St. John Properties moves into Austin, Texas, with plans for more growth

The Austin metro area is poised to grow at a mega-pace with the jobs from major tech giants moving into the area, local officials recently predicted. ARNOLD WELLS/STAFF
The Austin metro area is poised to grow at a mega-pace with the jobs from major tech giants moving into the area, local officials recently predicted. ARNOLD WELLS/STAFF

Baltimore Business Journal | Melody Simmons

St. John Properties has opened its ninth U.S. location as it looks to get a piece of the hot technology market in Austin, Texas.

The addition allowed the Woodlawn-based company with assets of over $4.5 billion to grow into another national market, this one next to its existing Louisiana office. It also follows St. John’s 2014 expansion into Utah where it has added more than 1.7 million square feet of new office and flex space in four business communities near Salt Lake City.

In addition to Maryland, Louisiana and Utah, St. John also has offices in Pennsylvania, Virginia, Wisconsin, Nevada and Colorado.

The commercial real estate firm’s foray into the booming Austin market will focus on spec building for the area’s tech and life sciences industries that have attracted giants like Tesla Inc., Facebook, Apple, eBay, Dell, IBM and Indeed. Other corporate offices there include GM, Home Depot and Whole Foods.

“We will be out looking for business in Austin,” said Larry Maykrantz, St. John’s CEO, in an interview last week, of the quest to grab a piece of the hot central Texas market. “If Utah is our most recent indicator, it will be a very strong and successful market.”

Site Selection magazine last year named Texas as the U.S. leader for corporate relocation and expansion projects — and Austin itself was ranked fourth. The Austin metro area is poised to grow at a mega-pace with the new jobs, local officials recently predicted.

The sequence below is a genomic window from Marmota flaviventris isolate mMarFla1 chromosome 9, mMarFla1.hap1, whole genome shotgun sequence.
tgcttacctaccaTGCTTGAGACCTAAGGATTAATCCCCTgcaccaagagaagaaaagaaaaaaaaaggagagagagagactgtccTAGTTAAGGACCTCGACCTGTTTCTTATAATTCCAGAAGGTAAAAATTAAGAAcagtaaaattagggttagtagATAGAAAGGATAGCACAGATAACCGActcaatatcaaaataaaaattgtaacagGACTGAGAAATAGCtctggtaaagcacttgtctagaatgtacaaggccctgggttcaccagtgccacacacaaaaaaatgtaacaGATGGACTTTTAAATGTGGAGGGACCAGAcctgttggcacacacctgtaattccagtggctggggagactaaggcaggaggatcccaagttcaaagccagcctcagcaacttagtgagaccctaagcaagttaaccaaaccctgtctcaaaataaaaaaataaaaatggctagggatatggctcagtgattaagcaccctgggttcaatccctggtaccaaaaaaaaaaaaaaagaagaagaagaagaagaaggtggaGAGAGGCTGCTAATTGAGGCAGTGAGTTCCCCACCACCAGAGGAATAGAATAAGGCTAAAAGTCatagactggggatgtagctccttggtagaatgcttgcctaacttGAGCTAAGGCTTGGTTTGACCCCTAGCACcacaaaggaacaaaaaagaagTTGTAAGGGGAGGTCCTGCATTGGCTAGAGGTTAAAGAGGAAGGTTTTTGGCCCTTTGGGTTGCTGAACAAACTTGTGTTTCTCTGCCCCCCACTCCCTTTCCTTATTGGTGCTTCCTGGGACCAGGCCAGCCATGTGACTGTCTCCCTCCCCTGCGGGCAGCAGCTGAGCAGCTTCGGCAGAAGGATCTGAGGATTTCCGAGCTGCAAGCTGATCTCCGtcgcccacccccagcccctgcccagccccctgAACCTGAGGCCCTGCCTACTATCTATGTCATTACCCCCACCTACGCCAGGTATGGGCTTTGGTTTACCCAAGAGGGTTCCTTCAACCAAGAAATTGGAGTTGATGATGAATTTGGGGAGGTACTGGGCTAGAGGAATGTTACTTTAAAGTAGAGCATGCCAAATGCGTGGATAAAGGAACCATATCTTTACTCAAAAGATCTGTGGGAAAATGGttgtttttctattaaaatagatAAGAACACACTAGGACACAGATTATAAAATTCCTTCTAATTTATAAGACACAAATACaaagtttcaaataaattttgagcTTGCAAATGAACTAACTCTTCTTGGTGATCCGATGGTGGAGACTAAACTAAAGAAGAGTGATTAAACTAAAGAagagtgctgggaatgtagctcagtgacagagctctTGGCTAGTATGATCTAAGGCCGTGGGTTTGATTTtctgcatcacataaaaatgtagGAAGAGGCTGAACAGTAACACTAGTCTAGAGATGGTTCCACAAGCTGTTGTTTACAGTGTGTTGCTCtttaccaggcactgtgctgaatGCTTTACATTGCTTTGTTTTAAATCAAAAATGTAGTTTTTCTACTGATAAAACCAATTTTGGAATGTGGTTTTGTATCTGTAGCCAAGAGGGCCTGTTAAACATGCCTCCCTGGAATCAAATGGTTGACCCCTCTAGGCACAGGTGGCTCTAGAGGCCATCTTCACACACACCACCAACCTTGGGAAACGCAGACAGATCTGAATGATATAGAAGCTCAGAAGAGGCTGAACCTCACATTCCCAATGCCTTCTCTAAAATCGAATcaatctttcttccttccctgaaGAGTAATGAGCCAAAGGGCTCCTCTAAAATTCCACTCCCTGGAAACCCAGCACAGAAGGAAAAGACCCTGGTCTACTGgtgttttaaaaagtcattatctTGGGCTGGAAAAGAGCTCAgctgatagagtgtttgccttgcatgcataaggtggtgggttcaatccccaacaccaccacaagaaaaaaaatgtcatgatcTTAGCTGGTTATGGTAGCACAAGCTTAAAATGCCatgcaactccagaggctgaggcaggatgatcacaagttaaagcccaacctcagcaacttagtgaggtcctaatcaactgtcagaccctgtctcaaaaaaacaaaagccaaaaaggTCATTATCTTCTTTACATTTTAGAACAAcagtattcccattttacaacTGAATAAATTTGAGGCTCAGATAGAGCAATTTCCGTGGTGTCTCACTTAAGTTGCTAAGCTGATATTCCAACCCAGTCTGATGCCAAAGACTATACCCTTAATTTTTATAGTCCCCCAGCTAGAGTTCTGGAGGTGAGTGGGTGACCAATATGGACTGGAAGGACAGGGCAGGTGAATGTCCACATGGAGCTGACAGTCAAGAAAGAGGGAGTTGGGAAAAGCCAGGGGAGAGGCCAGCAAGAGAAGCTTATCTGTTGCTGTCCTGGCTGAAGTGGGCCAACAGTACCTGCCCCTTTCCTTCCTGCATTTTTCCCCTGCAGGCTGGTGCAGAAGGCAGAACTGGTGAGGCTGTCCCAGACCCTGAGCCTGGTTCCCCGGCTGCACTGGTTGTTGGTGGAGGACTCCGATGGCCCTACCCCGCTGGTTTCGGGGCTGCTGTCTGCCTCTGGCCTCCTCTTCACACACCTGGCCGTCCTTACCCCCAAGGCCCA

And Tesla (NASDAQ: TSLA) last fall announced it will move its headquarters to Austin from Palo Alto, California in 2022. The electric car maker is opening a factory in Austin this year that could produce up to 100,000 vehicles in 2022, with the potential to manufacture 500,000 vehicles annually when at full capacity.

The Austin market will be headed by Brooke Harlander, a newly-minted partner at St. John Properties who has completed the firm’s four-year, in-house partnership training program. Harlander did market research as part of the program and selected Austin as a focus for the 51-year-old company’s next expansion.

“We have found an interesting thing: More of our annual development is coming from our out-of-state projects,” Maykrantz said. “And we will be expanding into many other states in the next decade.”

That further expansion will be staffed by new partners as well, Maykrantz said. Last year, the company said its goal was to double its portfolio to 40 million square feet of commercial, residential and office space across the U.S. by 2036. There are currently six partners in training in the program that will help, Maykrantz said.

“They do the research as part of the program and give us their perception of where they want to go and why. We have many states that we hope to be in and will wait until we have a partner fully trained in order to do so,” he said.

Growing in the Maryland market has been “more difficult and restrictive from a legislative standpoint and the availability of land,” he added. That is one reason for St. John’s move to branch out across the U.S. into states with generous incentives and available land.

Maykrantz said St. John is planning to expand by 880,000 square feet of new spec commercial, flex and light industrial development this year, some in Maryland’s submarkets like Annapolis, Baltimore County and Frederick.

The company’s ongoing projects to build the 466-acre Melford Town Center in Bowie will continue to shape up and 381 new apartment units will be added at the Greenleigh development in Middle River — all despite sharp rising costs in construction materials and oil and supply chain woes.

“Everyone is hoping some of this will pull back this year,” Maykrantz said.